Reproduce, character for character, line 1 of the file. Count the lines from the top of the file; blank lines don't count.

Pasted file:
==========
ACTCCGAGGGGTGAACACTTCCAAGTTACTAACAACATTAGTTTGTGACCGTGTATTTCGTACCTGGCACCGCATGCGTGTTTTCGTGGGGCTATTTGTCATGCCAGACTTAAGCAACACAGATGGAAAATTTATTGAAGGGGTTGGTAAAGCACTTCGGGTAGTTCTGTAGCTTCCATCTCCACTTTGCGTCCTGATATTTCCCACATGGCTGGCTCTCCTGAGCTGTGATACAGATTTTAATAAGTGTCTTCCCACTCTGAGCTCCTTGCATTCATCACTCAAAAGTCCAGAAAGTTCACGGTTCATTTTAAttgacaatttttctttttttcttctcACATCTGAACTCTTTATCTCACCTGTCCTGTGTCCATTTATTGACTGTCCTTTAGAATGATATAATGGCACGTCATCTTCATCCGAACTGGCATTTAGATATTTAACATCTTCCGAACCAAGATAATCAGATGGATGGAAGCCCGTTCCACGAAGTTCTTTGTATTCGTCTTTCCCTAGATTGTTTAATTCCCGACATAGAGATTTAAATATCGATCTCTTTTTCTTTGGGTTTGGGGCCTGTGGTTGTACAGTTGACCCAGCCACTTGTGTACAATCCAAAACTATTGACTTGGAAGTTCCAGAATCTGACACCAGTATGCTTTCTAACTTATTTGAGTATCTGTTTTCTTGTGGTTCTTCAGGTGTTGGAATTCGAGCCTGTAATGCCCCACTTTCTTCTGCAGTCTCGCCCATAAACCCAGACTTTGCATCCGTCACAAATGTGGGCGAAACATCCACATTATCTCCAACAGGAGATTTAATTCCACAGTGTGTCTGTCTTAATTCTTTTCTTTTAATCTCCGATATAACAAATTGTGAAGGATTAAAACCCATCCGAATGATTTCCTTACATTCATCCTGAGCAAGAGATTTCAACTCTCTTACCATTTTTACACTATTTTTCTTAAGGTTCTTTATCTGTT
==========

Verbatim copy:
ACTCCGAGGGGTGAACACTTCCAAGTTACTAACAACATTAGTTTGTGACCGTGTATTTCGTACCTGGCACCGCATGCGTGTTTTCGTGGGGCTATTTGTCATGCCAGACTTAAGCAACACAGATGGAAAATTTATTGAAGGGGTTGGTAAAGCACTTCGGGTAGTTCTGTAGCTTCCATCTCCACTTTGCGTCCTGATATTTCCCACATGGCTGGCTCTCCTGAGCTGTGATACAGATTTTAATAAGTGTCTTCCCACTCTGAGCTCCTTGCATTCATCACTCAAAAGTCCAGAAAGTTCACGGTTCATTTTAAttgacaatttttctttttttcttctcACATCTGAACTCTTTATCTCACCTGTCCTGTGTCCATTTATTGACTGTCCTTTAGAATGATATAATGGCACGTCATCTTCATCCGAACTGGCATTTAGATATTTAACATCTTCCGAACCAAGATAATCAGATGGATGGAAGCCCGTTCCACGAAGTTCTTTGTATTCGTCTTTCCCTAGATTGTTTAATTCCCGACATAGAGATTTAAATATCGATCTCTTTTTCTTTGGGTTTGGGGCCTGTGGTTGTACAGTTGACCCAGCCACTTGTGTACAATCCAAAACTATTGACTTGGAAGTTCCAGAATCTGACACCAGTATGCTTTCTAACTTATTTGAGTATCTGTTTTCTTGTGGTTCTTCAGGTGTTGGAATTCGAGCCTGTAATGCCCCACTTTCTTCTGCAGTCTCGCCCATAAACCCAGACTTTGCATCCGTCACAAATGTGGGCGAAACATCCACATTATCTCCAACAGGAGATTTAATTCCACAGTGTGTCTGTCTTAATTCTTTTCTTTTAATCTCCGATATAACAAATTGTGAAGGATTAAAACCCATCCGAATGATTTCCTTACATTCATCCTGAGCAAGAGATTTCAACTCTCTTACCATTTTTACACTATTTTTCTTAAGGTTCTTTATCTGTT